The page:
Troops and police patrol Bogota as uneasy calm returns
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Police and soldiers patrolled the streets of Bogota on Saturday following a rare overnight curfew imposed after massive protests against President Ivan Duque turned at times to violence.
In armored vehicles, on motorcycles, in helicopters or on foot, some 13,000 soldiers and riot police kept watch over sensitive neighborhoods in the city of seven million, where violence and looting had led to about 300 arrests.
"These patrols are necessary and ensure tranquility," said Duque, the target of protests Thursday by hundreds of thousands of Colombians.
He did not say how long the armed patrols would continue.
Bogota, known for its mammoth traffic jams and the constant rumble of trucks and cars, was gradually returning to normal Saturday.
It had taken on the feel of a ghost town overnight, subjected to a near-total curfew.
- 'A minority of delinquents' -
Cleaning crews had their work cut out for them, sweeping up broken glass, debris and the charred residue of fires set by demonstrators, who Mayor Enrique Penalosa insisted were only a "minority of delinquents."
He suggested that unspecified "high-level organizations" were seeking to destabilize the country, adding, "This is not about young people carrying out spontaneous demonstrations."
Late Friday, Defense Minister Carlos Holmes Trujillo announced that "acts of vandalism" had been brought under control and that the curfew was being respected in 90 percent of the city -- which last experienced such emergency measures in 1977.
More than 330 arrests were reported overnight, mainly for violating the curfew, which was also enforced in Cali, the country's third-largest city and also the scene of protests.
In the capital, hundreds of people defied the curfew to converge before Duque's home, singing the national anthem and banging pots and pans in a clamorous protest known as a "cacerolazo." They eventually dispersed.
Shops and businesses had closed early, some after protecting storefront windows with plywood or metal grills.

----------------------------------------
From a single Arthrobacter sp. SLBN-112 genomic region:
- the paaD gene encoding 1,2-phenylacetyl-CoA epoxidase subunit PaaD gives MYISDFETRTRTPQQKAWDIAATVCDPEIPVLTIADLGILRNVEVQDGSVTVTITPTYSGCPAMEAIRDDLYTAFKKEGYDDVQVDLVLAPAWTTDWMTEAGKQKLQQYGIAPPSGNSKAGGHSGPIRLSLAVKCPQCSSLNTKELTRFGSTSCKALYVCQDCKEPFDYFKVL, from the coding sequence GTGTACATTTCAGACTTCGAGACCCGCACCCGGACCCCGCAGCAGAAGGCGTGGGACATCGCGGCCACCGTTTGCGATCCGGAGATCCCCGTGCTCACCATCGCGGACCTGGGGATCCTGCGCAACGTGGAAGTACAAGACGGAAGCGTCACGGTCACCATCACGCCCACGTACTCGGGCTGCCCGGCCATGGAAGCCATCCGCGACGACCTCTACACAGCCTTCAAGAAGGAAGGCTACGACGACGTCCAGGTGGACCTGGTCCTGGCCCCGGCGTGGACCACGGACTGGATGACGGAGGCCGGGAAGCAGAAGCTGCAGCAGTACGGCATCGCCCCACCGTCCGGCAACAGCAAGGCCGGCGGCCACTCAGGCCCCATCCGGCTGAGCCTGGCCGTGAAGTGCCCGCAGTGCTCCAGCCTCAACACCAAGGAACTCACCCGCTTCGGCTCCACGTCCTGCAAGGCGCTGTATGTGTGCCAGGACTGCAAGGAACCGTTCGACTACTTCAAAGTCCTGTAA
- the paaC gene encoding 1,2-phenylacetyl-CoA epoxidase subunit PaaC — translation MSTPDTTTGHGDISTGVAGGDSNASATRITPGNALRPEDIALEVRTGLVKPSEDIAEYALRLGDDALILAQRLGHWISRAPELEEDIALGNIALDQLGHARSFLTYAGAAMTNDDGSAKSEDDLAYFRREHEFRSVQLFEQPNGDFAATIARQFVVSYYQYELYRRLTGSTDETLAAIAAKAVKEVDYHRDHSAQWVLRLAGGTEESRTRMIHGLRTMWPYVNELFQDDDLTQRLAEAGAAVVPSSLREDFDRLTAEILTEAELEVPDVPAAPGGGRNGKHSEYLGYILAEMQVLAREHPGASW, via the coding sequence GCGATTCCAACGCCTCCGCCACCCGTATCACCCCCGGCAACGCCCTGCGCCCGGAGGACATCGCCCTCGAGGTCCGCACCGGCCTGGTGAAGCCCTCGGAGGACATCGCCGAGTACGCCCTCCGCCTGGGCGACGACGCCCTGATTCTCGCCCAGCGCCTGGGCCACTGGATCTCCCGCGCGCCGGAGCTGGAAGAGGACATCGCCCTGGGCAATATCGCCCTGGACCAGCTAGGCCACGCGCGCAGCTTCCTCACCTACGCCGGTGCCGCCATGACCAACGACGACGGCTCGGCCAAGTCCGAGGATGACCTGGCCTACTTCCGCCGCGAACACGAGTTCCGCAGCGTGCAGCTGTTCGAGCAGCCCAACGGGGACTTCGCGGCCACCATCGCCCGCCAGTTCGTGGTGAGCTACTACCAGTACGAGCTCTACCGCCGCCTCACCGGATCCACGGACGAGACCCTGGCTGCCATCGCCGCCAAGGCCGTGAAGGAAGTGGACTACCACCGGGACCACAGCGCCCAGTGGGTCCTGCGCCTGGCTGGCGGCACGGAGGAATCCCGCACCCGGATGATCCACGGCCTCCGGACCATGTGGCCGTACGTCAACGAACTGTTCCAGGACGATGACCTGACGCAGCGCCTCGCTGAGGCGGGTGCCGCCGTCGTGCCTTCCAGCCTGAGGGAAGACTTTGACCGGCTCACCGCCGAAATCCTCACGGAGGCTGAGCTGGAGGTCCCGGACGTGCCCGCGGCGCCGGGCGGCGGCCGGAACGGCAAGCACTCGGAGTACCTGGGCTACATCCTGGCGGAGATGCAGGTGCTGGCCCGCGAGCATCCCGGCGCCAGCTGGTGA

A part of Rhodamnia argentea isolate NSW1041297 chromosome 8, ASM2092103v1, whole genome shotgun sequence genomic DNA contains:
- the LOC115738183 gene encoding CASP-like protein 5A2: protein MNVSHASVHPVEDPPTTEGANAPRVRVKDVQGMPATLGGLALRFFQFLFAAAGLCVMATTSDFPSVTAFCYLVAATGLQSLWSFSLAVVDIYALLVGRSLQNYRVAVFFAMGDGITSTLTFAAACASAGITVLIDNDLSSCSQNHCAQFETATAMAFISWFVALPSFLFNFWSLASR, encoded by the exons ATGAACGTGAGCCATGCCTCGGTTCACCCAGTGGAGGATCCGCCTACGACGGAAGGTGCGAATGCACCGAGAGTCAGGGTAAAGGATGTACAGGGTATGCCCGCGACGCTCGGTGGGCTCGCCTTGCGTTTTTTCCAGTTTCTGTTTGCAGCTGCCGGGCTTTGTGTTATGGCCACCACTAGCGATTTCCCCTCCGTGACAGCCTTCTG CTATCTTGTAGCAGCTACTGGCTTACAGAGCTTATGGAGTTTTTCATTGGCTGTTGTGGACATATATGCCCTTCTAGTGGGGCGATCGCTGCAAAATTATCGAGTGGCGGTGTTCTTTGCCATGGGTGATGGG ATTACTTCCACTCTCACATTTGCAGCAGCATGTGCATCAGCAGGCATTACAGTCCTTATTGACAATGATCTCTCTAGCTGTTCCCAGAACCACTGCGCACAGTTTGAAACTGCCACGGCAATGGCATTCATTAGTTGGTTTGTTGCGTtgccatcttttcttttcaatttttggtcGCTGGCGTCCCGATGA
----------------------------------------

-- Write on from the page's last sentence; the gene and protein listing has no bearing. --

But universities remained open to shelter students unable to return home after transit services were suspended.
The violent protests had no clearly identifiable leaders.
Penalosa denied that the worst violence was linked to the anti-Duque protests.
"This is not a strike, or a democratic march, or a 'cacerolazo,'" he said. "We're confronted with a minority of delinquents who are destroying the city."
The protests Thursday, involving hundreds of thousands of Colombians, were mostly peaceful.
But subsequent clashes between civilians and riot police left at least three people dead and more than 270 wounded.
- 'Not acts of protest' -
Hugo Acero, a security expert, said the looting and vandalism were "not acts of social protest."
Scattered demonstrations Friday were mostly peaceful.
"This morning things are calm again," 35-year-old street vendor Ana Belen Cuellar told AFP, "whereas last night it was unbearable... it was frightening."
Nervous residents armed themselves with clubs and knives as reports -- some groundless -- spread of hooded individuals breaking into homes or stores.
Sporting events were postponed or canceled, and many flights into Bogota's international airport were delayed.
Before the outbreak of protests, Duque had warned that Colombia could be shaken by upheavals like those roiling Ecuador, Chile and Bolivia, and he expelled 24 Venezuelans he said were trying to promote unrest.
Viewed unfavorably by seven in 10 Colombians, according to polls, Duque has vowed to open a "national conversation" next week in response to the unrest.
Protesters are demanding, among other things, a crackdown on narco-trafficking and violence, more flexible labor market conditions and improved retirement benefits.
© 2019 AFP